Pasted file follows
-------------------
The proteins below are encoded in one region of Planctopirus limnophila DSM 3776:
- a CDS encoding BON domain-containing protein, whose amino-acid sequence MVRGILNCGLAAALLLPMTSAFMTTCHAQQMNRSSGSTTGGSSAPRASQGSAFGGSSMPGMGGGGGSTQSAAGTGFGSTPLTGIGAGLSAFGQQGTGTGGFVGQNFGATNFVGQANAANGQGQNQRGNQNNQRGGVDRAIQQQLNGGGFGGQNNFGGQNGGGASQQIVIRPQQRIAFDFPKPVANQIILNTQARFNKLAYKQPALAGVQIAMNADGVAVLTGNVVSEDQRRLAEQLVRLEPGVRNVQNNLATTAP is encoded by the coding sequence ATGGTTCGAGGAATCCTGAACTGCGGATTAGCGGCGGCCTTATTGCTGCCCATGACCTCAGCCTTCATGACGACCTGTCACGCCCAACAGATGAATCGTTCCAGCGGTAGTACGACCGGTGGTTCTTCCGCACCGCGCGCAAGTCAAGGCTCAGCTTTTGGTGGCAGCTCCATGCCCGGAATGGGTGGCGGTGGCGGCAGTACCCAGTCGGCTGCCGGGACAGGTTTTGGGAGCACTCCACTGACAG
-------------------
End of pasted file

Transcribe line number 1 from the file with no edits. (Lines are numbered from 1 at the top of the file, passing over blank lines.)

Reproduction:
The proteins below are encoded in one region of Planctopirus limnophila DSM 3776: